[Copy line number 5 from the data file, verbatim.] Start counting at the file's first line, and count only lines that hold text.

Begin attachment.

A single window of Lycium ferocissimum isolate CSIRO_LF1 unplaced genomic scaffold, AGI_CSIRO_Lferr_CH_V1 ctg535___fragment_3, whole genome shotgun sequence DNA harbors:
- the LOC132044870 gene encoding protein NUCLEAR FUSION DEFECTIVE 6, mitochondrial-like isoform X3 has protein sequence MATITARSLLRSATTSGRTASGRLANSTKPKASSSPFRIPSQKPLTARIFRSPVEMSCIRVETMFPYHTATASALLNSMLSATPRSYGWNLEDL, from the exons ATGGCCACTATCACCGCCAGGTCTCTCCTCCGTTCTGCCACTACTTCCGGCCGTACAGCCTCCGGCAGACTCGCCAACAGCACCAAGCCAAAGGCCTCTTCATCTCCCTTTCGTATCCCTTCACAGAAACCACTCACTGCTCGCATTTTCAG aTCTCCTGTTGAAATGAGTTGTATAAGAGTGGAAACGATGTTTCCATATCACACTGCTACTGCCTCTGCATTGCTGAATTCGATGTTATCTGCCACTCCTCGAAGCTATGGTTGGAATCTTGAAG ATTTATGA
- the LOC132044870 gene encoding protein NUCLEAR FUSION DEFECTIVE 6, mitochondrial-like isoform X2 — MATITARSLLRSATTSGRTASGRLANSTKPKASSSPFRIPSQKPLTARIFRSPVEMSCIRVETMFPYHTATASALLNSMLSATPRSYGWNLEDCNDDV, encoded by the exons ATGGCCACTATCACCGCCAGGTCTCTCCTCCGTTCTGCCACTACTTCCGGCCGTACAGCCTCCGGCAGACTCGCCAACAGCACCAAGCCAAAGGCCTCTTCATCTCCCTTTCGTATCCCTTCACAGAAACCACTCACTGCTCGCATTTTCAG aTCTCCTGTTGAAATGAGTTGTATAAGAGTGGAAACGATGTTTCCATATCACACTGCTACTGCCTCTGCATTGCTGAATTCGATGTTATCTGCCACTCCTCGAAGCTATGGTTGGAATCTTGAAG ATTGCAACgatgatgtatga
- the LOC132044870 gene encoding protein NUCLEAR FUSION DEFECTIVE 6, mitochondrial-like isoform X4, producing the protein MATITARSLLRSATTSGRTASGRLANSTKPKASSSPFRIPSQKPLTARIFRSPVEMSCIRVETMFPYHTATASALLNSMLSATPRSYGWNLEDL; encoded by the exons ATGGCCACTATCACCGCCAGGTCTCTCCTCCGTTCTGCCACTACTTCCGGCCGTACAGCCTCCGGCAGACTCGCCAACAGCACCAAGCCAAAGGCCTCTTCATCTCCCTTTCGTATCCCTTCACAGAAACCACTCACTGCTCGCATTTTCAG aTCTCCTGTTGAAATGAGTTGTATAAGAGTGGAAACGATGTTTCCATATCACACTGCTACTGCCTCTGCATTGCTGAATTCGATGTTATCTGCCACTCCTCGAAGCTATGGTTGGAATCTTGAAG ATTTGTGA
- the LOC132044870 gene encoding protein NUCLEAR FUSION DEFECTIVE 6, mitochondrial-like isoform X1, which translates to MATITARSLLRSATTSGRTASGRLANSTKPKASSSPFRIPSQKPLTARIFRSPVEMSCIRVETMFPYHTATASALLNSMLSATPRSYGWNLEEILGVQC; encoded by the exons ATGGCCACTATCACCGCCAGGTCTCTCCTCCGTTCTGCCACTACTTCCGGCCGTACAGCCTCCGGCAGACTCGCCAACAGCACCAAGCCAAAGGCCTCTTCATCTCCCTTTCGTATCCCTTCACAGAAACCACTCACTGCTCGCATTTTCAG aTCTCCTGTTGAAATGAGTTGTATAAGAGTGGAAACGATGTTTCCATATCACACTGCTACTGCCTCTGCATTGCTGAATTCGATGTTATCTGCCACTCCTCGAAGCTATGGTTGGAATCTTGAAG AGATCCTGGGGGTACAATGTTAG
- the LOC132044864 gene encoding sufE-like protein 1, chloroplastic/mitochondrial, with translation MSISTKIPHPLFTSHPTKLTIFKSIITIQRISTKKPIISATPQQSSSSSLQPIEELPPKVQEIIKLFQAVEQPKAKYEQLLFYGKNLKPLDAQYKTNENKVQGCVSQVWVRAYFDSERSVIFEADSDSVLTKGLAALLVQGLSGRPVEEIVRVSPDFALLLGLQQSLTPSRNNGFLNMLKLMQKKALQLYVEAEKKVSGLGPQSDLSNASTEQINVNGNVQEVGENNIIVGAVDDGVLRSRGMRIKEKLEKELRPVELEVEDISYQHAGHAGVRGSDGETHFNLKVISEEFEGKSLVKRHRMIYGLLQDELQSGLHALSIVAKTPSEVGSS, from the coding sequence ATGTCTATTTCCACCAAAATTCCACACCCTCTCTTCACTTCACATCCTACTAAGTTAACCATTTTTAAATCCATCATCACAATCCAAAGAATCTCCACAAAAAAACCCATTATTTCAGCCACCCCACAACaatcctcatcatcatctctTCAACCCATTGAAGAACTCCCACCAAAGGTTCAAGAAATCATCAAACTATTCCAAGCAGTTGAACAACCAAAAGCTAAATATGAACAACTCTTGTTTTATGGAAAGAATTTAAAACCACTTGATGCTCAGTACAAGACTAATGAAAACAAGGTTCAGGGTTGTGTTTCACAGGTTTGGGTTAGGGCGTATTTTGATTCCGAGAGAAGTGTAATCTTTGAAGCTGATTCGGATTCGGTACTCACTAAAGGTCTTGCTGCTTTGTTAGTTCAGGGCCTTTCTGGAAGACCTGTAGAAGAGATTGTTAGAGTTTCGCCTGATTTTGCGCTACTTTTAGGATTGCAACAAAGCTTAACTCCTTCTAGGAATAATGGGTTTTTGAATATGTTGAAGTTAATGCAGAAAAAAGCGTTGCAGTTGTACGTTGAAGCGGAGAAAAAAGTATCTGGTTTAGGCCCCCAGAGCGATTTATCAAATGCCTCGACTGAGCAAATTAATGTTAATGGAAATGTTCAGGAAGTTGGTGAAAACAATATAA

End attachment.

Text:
- the LOC132044870 gene encoding protein NUCLEAR FUSION DEFECTIVE 6, mitochondrial-like isoform X1, which translates to MATITARSLLRSATTSGRTASGRLANSTKPKASSSPFRIPSQKPLTARIFRSPVEMSCIRVETMFPYHTATASALLNSMLSATPRSYGWNLEEILGVQC; encoded by the exons ATGGCCACTATCACCGCCAGGTCTCTCCTCCGTTCTGCCACTACTTCCGGCCGTACAGCCTCCGGCAGACTCGCCAACAGCACCAAGCCAAAGGCCTCTTCATCTCCCTTTCGTATCCCTTCACAGAAACCACTCACTGCTCGCATTTTCAG aTCTCCTGTTGAAATGAGTTGTATAAGAGTGGAAACGATGTTTCCATATCACACTGCTACTGCCTCTGCATTGCTGAATTCGATGTTATCTGCCACTCCTCGAAGCTATGGTTGGAATCTTGAAG AGATCCTGGGGGTACAATGTTAG